• I lost sight from a corneal scar as a child. Now that I’m older, will a corneal transplant help me?


    Question:

    I lost most of the sight in one eye due to a corneal ulcer when I was about 2 years old. My parents were always told that I could eventually have a corneal transplant, but they wanted to wait until I was older. Now, as an adult, they tell me it is too late because I lost partial vision when I was young, before my sight was fully developed. My brain did not learn to process vision from that eye properly. Can you tell me if this sounds correct?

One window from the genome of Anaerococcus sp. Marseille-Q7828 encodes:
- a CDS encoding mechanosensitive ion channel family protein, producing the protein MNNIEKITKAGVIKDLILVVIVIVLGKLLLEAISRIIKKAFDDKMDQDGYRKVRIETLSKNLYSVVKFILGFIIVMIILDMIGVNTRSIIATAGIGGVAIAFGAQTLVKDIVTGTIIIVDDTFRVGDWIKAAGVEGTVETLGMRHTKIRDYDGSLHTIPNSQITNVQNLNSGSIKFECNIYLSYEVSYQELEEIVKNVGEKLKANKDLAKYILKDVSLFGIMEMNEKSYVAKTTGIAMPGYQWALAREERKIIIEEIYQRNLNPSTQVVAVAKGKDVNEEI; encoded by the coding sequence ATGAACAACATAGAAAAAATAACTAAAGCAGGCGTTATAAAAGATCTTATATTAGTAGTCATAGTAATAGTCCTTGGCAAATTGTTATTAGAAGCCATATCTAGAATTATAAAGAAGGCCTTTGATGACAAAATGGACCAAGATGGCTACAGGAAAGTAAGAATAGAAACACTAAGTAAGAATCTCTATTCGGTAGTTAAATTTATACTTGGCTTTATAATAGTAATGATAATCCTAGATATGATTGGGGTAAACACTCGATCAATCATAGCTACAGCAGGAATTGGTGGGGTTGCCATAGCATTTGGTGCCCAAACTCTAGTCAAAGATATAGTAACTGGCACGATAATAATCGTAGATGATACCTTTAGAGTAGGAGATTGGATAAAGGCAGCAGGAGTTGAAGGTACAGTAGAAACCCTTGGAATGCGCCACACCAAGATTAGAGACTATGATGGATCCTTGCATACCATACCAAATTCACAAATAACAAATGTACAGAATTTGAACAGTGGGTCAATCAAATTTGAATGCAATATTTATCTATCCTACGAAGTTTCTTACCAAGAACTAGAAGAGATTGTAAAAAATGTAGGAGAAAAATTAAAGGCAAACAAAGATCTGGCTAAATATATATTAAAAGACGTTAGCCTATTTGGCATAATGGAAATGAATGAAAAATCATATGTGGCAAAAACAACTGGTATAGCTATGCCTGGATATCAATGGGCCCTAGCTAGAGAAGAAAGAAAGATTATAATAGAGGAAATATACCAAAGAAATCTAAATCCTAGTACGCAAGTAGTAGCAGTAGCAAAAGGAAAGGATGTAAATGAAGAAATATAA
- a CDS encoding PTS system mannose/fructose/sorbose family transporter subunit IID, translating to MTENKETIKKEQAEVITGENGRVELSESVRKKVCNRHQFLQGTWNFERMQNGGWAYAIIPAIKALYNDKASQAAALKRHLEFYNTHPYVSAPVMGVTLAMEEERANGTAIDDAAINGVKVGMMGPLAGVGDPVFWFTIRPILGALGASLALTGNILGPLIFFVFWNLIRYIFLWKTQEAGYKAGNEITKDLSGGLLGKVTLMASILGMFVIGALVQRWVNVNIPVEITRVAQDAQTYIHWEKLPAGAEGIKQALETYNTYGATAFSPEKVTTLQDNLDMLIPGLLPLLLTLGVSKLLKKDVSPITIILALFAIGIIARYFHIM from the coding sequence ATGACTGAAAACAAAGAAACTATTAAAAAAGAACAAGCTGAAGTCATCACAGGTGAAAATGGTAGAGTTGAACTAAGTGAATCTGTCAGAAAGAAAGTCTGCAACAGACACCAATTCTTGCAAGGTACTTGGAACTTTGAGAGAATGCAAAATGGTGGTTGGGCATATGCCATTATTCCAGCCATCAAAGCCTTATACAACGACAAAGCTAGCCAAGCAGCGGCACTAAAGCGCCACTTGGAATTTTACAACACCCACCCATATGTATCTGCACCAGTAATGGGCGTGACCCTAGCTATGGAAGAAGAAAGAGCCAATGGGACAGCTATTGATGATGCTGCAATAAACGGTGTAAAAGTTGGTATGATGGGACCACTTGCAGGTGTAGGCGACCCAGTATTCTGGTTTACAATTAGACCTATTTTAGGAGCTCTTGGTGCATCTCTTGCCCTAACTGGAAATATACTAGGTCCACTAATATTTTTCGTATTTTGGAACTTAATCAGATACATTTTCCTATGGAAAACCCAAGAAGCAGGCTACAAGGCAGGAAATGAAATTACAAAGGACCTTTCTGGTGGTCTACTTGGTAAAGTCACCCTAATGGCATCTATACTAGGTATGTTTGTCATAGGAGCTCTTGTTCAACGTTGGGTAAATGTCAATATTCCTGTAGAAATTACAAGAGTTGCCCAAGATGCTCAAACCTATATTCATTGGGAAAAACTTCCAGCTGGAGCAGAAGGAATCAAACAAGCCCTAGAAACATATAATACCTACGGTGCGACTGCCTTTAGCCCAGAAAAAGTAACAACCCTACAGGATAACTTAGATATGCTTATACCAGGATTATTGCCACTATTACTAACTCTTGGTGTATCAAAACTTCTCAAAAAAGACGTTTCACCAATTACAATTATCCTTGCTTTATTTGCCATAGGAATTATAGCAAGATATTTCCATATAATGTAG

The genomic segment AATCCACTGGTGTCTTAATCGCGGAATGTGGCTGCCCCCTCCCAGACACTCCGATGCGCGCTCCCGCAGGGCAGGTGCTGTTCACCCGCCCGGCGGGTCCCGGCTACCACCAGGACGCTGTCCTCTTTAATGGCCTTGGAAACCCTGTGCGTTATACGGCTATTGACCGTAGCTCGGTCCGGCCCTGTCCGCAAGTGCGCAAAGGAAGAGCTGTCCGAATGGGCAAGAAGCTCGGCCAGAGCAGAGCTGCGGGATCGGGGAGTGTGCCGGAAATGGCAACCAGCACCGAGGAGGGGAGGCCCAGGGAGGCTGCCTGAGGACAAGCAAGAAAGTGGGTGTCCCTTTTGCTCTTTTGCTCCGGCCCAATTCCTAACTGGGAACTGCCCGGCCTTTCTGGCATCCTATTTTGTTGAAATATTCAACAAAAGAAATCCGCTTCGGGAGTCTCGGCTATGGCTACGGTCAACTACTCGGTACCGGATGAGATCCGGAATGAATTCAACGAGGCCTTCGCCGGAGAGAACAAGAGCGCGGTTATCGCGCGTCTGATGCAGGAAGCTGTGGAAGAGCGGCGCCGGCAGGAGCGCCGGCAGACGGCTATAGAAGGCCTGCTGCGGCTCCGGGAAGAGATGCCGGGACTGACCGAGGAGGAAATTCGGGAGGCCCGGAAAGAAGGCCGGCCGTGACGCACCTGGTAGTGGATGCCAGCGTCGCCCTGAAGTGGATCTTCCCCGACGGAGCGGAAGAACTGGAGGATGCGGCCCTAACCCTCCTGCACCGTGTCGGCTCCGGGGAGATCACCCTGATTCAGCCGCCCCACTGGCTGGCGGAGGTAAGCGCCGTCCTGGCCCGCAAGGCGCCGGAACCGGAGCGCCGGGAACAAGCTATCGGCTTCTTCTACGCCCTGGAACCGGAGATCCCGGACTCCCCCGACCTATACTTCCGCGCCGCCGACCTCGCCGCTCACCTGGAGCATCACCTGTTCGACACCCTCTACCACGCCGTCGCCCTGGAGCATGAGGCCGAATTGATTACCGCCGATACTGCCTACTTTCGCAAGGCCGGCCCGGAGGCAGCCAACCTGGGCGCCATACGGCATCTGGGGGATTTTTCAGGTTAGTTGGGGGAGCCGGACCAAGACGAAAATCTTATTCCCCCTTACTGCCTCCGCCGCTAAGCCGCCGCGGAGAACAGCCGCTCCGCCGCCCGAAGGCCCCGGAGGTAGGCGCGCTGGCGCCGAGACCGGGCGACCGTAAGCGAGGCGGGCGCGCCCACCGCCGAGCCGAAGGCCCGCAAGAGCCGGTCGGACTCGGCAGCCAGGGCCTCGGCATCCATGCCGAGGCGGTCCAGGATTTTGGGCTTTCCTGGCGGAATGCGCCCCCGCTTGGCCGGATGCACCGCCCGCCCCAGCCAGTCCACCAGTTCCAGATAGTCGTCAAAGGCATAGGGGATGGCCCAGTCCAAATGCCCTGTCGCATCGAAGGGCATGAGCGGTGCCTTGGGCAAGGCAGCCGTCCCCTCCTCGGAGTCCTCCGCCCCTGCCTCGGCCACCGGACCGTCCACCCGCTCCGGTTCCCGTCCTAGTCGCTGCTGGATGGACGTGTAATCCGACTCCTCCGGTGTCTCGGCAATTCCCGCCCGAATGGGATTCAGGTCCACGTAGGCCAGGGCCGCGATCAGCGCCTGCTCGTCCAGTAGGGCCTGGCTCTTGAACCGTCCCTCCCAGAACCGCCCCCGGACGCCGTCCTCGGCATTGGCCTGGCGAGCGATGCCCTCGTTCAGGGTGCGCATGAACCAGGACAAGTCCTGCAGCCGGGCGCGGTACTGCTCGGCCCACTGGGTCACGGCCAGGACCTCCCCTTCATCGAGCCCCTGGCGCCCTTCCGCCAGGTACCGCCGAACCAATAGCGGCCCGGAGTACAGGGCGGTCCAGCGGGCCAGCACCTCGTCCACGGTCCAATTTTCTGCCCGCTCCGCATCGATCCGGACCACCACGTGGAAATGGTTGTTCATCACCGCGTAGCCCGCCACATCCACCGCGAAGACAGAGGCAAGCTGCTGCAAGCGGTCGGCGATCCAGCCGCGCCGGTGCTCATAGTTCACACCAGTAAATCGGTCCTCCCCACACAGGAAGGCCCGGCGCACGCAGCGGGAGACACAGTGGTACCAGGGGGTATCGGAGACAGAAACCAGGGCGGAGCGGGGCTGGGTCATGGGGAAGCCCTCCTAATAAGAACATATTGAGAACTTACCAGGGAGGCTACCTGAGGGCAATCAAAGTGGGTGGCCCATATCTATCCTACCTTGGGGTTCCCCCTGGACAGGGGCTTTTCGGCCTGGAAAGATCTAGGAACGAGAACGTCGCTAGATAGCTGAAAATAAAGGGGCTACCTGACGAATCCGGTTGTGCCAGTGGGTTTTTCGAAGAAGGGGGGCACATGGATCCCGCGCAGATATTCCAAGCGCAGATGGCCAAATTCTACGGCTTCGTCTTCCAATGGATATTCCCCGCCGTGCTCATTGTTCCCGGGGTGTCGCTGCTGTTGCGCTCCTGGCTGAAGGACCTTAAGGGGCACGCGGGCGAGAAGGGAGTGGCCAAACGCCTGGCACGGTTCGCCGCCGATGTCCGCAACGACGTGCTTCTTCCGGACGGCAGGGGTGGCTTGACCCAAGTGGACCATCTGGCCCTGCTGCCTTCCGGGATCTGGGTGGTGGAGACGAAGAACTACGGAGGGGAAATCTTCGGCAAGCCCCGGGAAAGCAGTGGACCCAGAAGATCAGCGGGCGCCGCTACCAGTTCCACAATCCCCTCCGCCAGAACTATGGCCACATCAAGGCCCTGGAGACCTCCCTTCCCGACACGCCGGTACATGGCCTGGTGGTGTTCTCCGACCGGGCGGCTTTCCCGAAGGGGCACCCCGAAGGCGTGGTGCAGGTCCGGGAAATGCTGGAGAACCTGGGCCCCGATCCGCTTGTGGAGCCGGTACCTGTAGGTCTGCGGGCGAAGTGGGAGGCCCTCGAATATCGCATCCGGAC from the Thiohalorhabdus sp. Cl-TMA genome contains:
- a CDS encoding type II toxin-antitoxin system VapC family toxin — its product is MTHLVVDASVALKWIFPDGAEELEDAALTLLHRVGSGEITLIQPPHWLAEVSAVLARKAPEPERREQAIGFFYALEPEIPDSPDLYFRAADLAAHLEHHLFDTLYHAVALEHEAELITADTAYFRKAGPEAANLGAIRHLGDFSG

Answer:

    It is true that if vision has not been restored by the ages of 8 or 9, the brain will begin to ignore that eye. This process is referred to as amblyopia (or lazy eye). Various types of amblyopia exist, and if the cornea is cloudy from a scar at an early age, form deprivation amblyopia (when an eye is “deprived” of vision due to obstruction) occurs. If this is not repaired by those ages, vision loss remains permanent. Your physician is correct that if you have never had good vision in that eye after the corneal scar, a corneal transplant will not help improve vision.


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